“O, wad some Pow’r the giftie gie us
To see oursels as ithers see us!
It would frae monie a blunder free us,
An’ foolish notion.”

– Robert Burns

When I look at myself in the mirror, it is always from the same perspective: standing directly in front of it, chest out, stomach in. I look pretty good that way. Reasonably trim and muscular for a man my age. But every now and then I accidently catch myself in a sideways pose. That is less pleasant. I look thick, almost apelike.

I suppose I could slim down by losing 20 pounds, but it’s easier to look at myself from a flattering angle.

We are told that being honest about ourselves is a virtue. And perhaps it is. But we also know that people that have unrealistically positive self-images are happier than people that don’t.

I have many faults. And for the most part I don’t like admitting them. I prefer to view my behavior from a perspective that is flattering, an angle that hides these blemishes from my sight.

Yes, we can learn to turn a blind eye to our shortcomings. And that can protect us from the mental self-flagellation we might otherwise endure. But making a habit of this has consequences. As Fyodor Dostoevsky said, “A man who lies to himself… comes to a point where he does not discern any truth either in himself or anyone around him, and thus falls into disrespect towards himself and others.”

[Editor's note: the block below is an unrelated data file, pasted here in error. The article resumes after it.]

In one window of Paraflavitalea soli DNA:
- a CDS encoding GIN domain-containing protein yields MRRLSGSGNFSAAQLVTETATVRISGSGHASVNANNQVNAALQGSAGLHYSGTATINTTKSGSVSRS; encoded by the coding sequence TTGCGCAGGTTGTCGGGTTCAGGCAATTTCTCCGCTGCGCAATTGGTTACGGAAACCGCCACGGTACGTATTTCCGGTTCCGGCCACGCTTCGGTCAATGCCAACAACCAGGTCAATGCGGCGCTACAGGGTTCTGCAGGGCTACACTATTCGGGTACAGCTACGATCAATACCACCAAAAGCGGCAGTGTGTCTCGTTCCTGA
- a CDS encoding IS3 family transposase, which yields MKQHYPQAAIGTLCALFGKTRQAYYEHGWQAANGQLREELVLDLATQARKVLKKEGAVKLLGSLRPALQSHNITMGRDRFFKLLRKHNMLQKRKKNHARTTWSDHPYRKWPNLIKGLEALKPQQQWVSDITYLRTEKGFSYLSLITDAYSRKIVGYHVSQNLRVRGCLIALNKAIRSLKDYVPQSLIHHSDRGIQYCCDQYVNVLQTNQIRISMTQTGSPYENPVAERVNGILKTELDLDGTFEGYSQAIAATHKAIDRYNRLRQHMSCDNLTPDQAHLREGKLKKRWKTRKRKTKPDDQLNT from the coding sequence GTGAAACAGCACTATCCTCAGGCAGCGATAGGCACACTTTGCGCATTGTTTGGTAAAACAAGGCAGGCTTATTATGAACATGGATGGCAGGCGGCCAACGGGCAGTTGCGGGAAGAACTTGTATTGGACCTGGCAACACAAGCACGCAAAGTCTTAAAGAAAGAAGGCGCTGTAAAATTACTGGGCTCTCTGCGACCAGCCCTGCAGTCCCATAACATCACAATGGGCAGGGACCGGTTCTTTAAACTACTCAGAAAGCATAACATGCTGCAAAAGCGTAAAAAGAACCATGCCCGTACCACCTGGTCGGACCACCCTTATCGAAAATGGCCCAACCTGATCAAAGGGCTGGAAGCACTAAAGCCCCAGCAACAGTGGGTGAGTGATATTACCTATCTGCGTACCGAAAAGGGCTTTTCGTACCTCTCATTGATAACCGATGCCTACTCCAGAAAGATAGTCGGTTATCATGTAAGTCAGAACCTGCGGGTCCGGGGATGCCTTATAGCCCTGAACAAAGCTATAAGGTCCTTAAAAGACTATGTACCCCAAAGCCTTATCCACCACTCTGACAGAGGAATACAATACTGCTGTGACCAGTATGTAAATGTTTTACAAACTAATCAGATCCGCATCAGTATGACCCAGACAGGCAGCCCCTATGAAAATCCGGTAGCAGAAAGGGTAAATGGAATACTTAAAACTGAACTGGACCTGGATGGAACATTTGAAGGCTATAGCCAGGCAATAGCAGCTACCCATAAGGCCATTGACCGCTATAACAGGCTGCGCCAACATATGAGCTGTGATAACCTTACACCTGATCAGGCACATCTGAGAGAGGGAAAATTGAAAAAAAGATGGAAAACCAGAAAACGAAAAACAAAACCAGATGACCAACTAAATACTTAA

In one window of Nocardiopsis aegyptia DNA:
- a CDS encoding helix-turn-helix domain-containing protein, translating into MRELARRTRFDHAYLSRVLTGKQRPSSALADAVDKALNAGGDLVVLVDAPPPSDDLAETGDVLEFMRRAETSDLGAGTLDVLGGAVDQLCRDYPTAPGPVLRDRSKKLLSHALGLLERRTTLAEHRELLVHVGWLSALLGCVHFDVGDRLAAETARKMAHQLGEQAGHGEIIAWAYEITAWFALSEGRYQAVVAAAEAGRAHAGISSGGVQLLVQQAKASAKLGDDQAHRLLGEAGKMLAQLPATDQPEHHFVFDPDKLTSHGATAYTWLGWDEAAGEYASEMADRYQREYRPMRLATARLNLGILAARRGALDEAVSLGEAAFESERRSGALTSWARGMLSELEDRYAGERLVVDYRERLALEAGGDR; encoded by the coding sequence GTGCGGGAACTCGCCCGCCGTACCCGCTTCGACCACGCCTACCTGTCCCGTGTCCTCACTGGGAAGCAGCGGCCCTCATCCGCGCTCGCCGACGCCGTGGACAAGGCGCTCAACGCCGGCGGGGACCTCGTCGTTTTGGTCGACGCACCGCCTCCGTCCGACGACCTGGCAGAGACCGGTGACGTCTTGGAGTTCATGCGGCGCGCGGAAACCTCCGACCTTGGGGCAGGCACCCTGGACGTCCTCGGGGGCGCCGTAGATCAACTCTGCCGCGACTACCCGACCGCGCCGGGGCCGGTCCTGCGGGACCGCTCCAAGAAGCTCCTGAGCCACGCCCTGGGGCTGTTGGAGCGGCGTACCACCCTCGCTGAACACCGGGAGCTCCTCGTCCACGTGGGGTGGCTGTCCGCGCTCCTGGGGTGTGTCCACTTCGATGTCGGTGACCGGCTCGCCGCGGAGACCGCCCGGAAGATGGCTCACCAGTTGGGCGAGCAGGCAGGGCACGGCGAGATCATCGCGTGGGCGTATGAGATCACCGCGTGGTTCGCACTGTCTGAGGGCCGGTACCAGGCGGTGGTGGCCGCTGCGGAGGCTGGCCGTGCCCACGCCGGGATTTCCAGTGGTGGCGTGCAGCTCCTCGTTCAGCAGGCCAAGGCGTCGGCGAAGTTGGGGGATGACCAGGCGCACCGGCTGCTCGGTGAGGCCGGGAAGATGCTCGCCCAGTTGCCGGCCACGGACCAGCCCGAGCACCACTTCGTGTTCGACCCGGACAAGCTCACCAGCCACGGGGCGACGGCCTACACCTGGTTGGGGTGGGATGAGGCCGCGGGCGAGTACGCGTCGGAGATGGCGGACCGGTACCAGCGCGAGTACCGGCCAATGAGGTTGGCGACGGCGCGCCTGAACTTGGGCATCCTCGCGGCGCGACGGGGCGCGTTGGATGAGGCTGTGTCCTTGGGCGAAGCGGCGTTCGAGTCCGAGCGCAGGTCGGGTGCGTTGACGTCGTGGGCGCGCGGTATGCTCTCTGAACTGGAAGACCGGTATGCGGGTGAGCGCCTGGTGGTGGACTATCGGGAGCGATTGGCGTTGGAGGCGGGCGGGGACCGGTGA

And self-delusion can last only so long. Sooner or later, we will be forced to see our actions bluntly – the way others see them – and this can be painful. It can lead to anxiety and even depression.

So do we have to choose? Is life an ongoing struggle between the stress of playing blind and the pain of being forced to see? Are we locked into the tragic choice between hamartia and agnagnorisis?

AJ is one of the most brilliant marketing minds on the planet. We became acquainted almost 40 years ago when my boss at the time got into a joint venture with him.

The deal made both of them a lot of money, but it ended badly when they argued about dividing the spoils. AJ’s behavior after that was reprehensible. I was so disturbed by it that once, at an industry event, I actually challenged him to a duel. He declined.

Years later, we reconnected. I was still angry with him – but before I had a chance to bring it up, he said, very casually, “But of course I’m a hypocrite and a scoundrel.”

The moment he said that, I forgave him.

A big lesson for me. One I’m still trying to learn. 

I’ve been wondering why I like to hide my shortcomings. It’s not because I want to hide them from others. I know that’s not possible. They see them more quickly and more clearly than I can.

No, the reason I don’t admit to them is because I don’t want to give friends and colleagues an opportunity to acknowledge them. I don’t want to hear them saying, “Yes, Mark. You really are an arrogant, insensitive asshole.”

Of course, if they are already thinking that, I am not avoiding their condescension or disappointment or antipathy. I am simply making it more difficult for them to voice those feelings.

And that’s why AJ’s strategy was so brilliant. In admitting his faults, he was not evincing guilt or shame. He was only being honest about the effect his behavior had on others. And the reason he didn’t display guilt or shame is because before admitting his shortcomings, he had already faced them, and acknowledged them, and forgiven himself for them.

Another way of putting this is that guilt or shame, however justified, is a burden – one that can only be removed by the person that feels it.

Ben Franklin said that self-deception is much more common than falling victim to the deceptions of others.

So here’s the question: What are you fooling yourself about?